MANAGEMENT SPEAK: The project has hit a few snags.
TRANSLATION: We're comparing excuses to see who gets fired.
-- IS Survivalist Jim Elliott tells us how "snag" ranks in the project glitch hierarchyThere are two kinds of people in the world, according to a tired joke: those who divide the world into two kinds of people and those who don't.
I'm one of those who do. I divide the world into engineers and everyone else. Being an engineer isn't a matter of training or expertise, or at least not the way I use the term. Engineers look at every problem as a puzzle they can solve, so long as they're smart, systematic, and ingenious enough and look at it from the right angle.
The rest of the world looks at problems as, well, problems. Things that make their lives worse. Obstacles. Barriers. Something you call an engineer to take care of for you.
Engineers have a hard time working with non-engineers because of how much time and emotional energy the non-engineers expend bemoaning their fate and how hard it all is. Non-engineers have an even harder time working with engineers because the engineers display so little empathy. There's room in the world for both. For the non-engineers, let's reserve the Aleutian Islands.
Correspondence from an IS Survivalist brought this to mind. Following my suggestions on how IS can improve its relationship with the rest of the business, this scarred veteran described a situation that's all too common: end-users who are all too willing to complain but who aren't willing figure out what they really need.
How do we deal with them, Mr. Know-it-all Consultant?
Some problems require more extreme solutions than others. When asked how to fix the acoustics at Northrup Auditorium, for example, the great conductor Eugene Ormandy had a one-word answer: "dynamite." Recalcitrant end-users also call for extreme solutions, although not as extreme as Ormandy's. Here are some possibilities.
-- Extreme Technique No. 1: Make sure you aren't the problem. Because it's so easy to blame the users, ask a couple of the best analysts you know to review the situation with you. See if they can offer any suggestions or point out flaws in your technique.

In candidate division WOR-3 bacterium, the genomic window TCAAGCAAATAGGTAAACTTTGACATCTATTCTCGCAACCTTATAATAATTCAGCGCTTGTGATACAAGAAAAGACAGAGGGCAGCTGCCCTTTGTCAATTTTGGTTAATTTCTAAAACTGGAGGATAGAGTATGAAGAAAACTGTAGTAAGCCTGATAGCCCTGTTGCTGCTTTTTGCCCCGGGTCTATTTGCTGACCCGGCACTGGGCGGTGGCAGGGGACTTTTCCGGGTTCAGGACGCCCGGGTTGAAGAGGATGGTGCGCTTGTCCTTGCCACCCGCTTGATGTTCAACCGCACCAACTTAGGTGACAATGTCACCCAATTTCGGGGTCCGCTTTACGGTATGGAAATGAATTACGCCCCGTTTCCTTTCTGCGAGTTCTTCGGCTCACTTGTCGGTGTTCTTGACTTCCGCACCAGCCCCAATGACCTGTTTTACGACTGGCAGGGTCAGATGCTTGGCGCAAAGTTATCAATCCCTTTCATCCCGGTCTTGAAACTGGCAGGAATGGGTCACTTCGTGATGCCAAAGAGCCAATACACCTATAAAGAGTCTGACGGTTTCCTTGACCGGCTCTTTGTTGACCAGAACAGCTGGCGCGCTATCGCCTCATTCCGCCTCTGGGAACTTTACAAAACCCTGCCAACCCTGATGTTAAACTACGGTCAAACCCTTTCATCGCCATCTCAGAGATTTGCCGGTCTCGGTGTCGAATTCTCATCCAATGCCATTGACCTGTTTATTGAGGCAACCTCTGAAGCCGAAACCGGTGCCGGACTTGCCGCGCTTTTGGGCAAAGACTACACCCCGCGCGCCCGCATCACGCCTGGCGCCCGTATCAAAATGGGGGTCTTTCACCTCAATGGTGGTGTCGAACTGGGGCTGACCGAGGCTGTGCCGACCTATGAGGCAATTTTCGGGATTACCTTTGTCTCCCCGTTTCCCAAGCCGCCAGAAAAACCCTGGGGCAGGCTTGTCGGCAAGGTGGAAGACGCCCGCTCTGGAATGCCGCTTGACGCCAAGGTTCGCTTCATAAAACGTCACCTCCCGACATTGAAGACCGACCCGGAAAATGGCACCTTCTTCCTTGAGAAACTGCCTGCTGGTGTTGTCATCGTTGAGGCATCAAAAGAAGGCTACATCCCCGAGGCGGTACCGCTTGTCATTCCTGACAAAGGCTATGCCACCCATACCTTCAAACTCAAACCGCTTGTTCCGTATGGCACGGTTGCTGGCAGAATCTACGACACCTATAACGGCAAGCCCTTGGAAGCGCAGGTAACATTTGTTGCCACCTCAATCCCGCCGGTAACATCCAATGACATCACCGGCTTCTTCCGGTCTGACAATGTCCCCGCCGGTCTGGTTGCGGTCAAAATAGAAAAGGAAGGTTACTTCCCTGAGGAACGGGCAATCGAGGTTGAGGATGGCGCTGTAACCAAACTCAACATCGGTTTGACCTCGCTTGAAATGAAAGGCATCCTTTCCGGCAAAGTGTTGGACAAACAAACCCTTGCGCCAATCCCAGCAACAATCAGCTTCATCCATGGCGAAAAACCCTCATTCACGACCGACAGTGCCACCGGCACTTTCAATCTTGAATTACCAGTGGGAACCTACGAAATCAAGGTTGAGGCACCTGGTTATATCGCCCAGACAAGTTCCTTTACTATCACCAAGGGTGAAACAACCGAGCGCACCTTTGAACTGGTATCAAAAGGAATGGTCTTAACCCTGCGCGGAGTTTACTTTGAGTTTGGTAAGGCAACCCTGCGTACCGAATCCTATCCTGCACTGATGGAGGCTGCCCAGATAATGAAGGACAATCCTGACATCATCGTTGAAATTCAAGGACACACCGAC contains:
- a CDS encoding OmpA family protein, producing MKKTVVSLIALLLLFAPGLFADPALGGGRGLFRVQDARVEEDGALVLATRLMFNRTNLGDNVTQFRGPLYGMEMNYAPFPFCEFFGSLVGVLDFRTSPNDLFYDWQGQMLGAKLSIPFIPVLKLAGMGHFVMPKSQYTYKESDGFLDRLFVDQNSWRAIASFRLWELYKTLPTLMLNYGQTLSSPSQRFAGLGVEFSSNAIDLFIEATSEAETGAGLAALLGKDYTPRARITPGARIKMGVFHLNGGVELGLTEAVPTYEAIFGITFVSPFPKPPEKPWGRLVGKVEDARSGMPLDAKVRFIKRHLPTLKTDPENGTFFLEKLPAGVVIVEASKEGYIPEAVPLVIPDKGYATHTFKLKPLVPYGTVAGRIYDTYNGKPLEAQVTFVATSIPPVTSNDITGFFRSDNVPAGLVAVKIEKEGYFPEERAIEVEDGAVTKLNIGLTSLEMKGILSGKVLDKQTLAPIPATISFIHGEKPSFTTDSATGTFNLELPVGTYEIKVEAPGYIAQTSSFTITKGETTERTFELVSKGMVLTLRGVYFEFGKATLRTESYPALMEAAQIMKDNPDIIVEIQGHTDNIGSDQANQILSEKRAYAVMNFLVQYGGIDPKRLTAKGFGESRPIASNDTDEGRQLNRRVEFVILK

-- Extreme Technique No. 2: Ping pong. In every meeting tell the complainers, "Here's what I need from you. When I get it, I'll build it into the prototype."
Every time they hit the ball back to you, put it back on their side of the table again. Use prototyping tools so you can do your part at great speed. Every time they are late, send a reminder via e-mail, copying your boss and the project's sponsor.
-- Extreme Technique No. 3: Assign a leader. According to legend (most of which he apparently authored himself), Wyatt Earp once faced down a mob by appointing a leader, pointing a gun at him, and saying, "Get these people out of here."
Look the biggest trouble-maker in the eye and say, "It's clear not everyone wants the same thing in this system. Fred, you seem to have strong opinions about it so I'd like you to be my point of contact." Then, ask Fred, every step of the way, "If I build it this way, will it be what you need?"
Not only will Fred have a hard time complaining, he will be on the receiving end of everyone else's complaints -- after all, you built it to his specifications and he was supposed to coordinate with everyone else.
-- Extreme Technique No. 4: Escalate. There comes a time when the chief information officer has to explain the facts of life to his counterpart in the end-user organisation: "For us to build the system you need, we need someone from your organisation to take responsibility for its design, and we need you to sponsor the project so there's someone with enough authority to resolve issues. Otherwise, we'll just have to guess, and there's no way we can get it right that way."
And then there's the last and most extreme technique: Look the complainers dead in the eye and say, "You have two choices: You can complain, or you can design. Pick one."